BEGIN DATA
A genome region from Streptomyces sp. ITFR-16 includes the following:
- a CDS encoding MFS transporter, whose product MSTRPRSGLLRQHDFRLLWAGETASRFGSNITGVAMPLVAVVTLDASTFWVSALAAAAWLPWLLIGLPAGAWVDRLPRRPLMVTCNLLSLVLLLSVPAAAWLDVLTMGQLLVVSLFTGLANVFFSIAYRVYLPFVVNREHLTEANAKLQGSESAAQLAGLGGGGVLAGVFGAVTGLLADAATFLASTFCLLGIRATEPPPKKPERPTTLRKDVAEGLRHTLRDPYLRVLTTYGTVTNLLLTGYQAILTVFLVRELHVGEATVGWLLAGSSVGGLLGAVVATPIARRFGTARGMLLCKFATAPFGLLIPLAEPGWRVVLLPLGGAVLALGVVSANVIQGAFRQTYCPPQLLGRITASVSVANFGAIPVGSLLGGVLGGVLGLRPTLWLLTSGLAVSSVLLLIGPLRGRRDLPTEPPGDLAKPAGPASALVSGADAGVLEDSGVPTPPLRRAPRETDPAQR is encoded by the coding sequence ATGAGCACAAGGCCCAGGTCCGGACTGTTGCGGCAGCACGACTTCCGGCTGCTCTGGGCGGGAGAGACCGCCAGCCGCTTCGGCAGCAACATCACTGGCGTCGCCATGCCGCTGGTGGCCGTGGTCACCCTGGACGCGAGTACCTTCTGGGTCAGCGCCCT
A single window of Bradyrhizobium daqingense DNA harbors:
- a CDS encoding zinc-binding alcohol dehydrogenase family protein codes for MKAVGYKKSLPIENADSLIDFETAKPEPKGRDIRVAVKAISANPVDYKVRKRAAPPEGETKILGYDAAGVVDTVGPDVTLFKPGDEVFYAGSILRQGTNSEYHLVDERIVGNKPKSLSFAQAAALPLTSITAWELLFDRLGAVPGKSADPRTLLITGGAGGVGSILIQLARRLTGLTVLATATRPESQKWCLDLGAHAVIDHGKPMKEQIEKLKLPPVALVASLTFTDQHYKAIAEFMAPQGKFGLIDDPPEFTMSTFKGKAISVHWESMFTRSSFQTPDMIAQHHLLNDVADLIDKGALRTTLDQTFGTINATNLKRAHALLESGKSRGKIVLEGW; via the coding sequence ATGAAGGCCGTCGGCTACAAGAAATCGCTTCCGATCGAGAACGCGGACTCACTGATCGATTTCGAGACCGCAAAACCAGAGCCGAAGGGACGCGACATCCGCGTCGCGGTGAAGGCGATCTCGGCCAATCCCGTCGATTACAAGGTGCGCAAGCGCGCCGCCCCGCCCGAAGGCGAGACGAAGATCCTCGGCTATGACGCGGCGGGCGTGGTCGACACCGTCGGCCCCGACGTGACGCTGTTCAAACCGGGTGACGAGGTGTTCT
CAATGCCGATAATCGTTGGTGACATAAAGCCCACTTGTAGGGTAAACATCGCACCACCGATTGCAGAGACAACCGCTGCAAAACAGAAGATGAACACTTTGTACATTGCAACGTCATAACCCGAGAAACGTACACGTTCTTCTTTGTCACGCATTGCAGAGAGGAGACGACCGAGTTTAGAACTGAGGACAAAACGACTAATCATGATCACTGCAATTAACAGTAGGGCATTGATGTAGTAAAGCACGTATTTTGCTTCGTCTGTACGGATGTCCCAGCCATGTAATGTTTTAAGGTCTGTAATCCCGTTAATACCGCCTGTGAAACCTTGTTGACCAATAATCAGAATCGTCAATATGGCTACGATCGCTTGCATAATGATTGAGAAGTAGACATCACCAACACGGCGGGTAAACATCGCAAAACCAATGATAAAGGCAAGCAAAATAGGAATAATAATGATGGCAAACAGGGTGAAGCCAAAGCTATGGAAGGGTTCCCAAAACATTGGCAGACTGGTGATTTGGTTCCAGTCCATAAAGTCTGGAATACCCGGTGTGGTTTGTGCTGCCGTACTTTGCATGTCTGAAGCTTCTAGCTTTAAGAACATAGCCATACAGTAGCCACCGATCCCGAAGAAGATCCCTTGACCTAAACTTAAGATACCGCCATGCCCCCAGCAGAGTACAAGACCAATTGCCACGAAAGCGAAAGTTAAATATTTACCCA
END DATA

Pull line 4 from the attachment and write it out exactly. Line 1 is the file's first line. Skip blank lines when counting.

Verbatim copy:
- a CDS encoding zinc-binding alcohol dehydrogenase family protein codes for MKAVGYKKSLPIENADSLIDFETAKPEPKGRDIRVAVKAISANPVDYKVRKRAAPPEGETKILGYDAAGVVDTVGPDVTLFKPGDEVFYAGSILRQGTNSEYHLVDERIVGNKPKSLSFAQAAALPLTSITAWELLFDRLGAVPGKSADPRTLLITGGAGGVGSILIQLARRLTGLTVLATATRPESQKWCLDLGAHAVIDHGKPMKEQIEKLKLPPVALVASLTFTDQHYKAIAEFMAPQGKFGLIDDPPEFTMSTFKGKAISVHWESMFTRSSFQTPDMIAQHHLLNDVADLIDKGALRTTLDQTFGTINATNLKRAHALLESGKSRGKIVLEGW; via the coding sequence ATGAAGGCCGTCGGCTACAAGAAATCGCTTCCGATCGAGAACGCGGACTCACTGATCGATTTCGAGACCGCAAAACCAGAGCCGAAGGGACGCGACATCCGCGTCGCGGTGAAGGCGATCTCGGCCAATCCCGTCGATTACAAGGTGCGCAAGCGCGCCGCCCCGCCCGAAGGCGAGACGAAGATCCTCGGCTATGACGCGGCGGGCGTGGTCGACACCGTCGGCCCCGACGTGACGCTGTTCAAACCGGGTGACGAGGTGTTCT